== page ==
The United States Agency for International Development (USAID) has identified the annual civil society organisation (CSO) sustainability index for Central and Eastern Europe and Eurasia, and indicates that Estonia’s earlier rapid development has halted and attacks on civil society organisations have increased.
This year’s analysis by USAID is the 21st of its kind. For a long time, Estonia ranked highest among the countries examined. In recent years, however, nearly all indicators have either remained steady or declined. With regard to 2017, the public image of Estonian civil society organisations has deteriorated, which is reportedly due to increased negative media coverage and attacks on CSOs by politicians.
“A strong civil society is an indicator of a functional democratic system and in general, we can be proud of the sustainability of Estonian CSOs, however, the report draws attention to several areas of concern such as reputational damage leading to a decrease in trust,” head of the Network of Estonian Nonprofit Organizations (NENO) Kai Klandorf said, commenting on the results of the analysis. Recent years’ trends indicate that there is still work to be done regarding nonprofit organisations and civic space, she added.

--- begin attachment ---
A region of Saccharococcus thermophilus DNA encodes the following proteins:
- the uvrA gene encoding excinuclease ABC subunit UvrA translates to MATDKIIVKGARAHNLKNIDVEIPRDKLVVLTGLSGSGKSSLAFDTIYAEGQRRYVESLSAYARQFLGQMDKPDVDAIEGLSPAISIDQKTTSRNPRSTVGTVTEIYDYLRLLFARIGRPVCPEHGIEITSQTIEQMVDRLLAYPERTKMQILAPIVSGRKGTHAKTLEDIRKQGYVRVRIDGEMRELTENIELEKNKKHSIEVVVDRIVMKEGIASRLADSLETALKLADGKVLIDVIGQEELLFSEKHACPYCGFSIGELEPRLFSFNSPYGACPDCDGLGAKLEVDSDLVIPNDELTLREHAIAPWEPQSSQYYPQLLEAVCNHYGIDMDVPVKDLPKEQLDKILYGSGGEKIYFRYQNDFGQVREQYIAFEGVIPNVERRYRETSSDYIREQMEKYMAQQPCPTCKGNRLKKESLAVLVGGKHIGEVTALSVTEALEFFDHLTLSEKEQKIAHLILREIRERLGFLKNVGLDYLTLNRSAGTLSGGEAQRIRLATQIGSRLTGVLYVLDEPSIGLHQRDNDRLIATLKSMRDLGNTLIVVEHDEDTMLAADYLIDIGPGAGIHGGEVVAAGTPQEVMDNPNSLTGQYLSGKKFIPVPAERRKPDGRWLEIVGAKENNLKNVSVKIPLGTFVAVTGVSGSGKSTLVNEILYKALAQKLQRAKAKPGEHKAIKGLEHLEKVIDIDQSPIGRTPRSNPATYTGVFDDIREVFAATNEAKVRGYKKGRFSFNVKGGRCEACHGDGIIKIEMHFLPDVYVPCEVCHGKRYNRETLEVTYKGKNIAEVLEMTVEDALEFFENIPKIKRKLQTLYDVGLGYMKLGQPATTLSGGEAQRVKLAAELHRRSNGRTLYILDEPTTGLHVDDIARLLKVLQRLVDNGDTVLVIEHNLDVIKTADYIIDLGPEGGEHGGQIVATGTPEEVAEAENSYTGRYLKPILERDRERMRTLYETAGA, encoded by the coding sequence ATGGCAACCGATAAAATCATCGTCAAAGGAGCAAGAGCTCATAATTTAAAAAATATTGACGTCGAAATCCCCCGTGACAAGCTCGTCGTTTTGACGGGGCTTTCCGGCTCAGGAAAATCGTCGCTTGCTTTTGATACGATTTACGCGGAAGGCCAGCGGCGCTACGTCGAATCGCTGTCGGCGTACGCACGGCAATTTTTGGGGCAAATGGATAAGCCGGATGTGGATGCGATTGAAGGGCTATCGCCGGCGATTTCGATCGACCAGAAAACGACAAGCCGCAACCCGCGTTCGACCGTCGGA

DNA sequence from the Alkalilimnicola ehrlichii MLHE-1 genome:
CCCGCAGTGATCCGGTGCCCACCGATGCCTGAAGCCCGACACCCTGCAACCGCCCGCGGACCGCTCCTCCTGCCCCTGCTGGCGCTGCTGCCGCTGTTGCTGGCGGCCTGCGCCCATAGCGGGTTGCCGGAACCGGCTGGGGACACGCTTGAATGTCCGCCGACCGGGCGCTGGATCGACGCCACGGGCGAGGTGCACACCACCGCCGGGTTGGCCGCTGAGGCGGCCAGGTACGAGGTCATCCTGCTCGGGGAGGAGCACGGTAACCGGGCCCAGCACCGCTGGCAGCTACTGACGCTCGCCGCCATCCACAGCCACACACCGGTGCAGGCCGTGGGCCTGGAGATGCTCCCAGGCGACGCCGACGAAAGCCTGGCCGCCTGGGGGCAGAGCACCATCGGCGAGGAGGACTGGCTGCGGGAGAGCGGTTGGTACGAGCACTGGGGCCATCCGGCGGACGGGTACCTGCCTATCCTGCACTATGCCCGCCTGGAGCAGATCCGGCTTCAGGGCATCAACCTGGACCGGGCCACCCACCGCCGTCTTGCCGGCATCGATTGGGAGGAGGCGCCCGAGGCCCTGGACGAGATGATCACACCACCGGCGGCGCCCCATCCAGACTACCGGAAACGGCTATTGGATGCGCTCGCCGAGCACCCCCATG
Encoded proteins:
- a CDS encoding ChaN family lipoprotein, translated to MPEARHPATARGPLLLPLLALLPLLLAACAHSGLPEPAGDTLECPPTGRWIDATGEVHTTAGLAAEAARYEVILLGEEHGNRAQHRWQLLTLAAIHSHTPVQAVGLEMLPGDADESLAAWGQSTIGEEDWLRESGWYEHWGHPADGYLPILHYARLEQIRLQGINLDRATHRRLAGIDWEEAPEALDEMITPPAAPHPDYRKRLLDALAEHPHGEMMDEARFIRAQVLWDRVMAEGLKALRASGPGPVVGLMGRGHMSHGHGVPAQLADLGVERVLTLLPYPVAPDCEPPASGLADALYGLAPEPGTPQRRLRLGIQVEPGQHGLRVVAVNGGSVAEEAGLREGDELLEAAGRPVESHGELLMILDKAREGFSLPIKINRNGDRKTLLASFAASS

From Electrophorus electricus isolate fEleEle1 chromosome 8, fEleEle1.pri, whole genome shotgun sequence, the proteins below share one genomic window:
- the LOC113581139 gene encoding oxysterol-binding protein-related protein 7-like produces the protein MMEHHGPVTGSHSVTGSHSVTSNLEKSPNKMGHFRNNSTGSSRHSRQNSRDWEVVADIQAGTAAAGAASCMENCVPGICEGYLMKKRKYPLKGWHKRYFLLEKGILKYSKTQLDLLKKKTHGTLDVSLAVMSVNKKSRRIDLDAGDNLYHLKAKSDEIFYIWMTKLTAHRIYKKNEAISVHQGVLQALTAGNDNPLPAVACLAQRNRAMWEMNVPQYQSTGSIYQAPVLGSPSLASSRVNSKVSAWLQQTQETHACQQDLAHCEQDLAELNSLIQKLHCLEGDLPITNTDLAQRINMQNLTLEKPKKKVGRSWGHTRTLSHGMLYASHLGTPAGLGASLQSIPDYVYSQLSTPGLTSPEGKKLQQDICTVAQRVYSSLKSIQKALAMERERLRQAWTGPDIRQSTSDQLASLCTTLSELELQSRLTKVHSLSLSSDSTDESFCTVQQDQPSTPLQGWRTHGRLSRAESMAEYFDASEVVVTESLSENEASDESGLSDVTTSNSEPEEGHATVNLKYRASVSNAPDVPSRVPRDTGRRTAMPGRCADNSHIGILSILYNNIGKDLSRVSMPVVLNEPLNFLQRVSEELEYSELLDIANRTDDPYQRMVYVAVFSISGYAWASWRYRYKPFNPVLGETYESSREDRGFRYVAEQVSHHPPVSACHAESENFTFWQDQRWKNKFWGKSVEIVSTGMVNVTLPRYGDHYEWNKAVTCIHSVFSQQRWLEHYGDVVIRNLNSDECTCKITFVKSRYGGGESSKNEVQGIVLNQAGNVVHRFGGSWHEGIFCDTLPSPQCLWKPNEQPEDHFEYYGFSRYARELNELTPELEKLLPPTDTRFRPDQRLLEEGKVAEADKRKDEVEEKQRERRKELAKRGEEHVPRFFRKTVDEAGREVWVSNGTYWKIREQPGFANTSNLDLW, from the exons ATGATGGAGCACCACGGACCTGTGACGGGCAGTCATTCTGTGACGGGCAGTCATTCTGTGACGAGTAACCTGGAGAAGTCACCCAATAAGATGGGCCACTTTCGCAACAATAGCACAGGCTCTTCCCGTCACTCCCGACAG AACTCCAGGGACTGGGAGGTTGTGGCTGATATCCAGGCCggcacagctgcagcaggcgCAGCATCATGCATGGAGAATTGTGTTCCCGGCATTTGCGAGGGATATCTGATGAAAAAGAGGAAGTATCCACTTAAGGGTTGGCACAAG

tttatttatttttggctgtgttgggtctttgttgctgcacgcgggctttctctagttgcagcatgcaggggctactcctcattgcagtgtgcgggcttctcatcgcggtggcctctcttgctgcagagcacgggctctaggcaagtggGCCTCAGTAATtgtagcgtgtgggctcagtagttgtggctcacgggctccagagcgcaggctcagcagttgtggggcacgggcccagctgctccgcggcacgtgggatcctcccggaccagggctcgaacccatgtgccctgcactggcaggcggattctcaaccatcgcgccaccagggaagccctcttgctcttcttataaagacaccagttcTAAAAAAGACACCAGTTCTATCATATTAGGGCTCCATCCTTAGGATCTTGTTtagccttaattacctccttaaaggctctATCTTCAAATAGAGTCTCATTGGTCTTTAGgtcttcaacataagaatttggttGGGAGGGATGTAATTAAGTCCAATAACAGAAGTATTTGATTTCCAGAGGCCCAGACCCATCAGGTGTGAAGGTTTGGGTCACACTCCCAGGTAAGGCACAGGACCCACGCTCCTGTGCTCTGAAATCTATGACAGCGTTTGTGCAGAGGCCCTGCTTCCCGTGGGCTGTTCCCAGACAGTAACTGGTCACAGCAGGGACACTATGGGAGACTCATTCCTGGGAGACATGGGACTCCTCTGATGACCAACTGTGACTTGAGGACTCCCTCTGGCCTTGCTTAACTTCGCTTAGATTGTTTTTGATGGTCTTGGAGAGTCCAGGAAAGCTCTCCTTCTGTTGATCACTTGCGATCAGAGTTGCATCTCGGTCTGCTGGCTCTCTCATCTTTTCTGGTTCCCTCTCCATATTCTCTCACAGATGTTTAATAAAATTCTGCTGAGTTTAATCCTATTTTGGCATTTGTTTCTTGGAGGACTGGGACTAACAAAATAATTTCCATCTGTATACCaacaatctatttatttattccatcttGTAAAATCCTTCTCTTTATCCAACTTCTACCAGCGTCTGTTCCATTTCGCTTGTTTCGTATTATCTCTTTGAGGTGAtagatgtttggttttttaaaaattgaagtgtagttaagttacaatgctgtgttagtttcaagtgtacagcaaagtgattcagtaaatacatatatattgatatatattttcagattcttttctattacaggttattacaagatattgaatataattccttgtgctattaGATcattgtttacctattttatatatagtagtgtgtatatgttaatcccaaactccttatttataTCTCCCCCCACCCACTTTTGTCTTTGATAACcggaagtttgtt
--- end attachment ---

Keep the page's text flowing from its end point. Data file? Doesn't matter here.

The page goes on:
This year’s index reports on the state of CSO sectors in 24 countries in the region. It addresses both advances and setbacks in seven key components, or “dimensions,” of the sustainability of the civil society sector: the legal environment, organisational capacity, financial viability, advocacy, service provision, support structures, and public image.
Compared to the sustainability of Latvian and Lithuanian CSOs, Estonian CSOs maintain a lead by several points. The most consistent deterioration is demonstrated by Polish and Hungarian CSOs.
The report on Estonia was coordinated by NENO.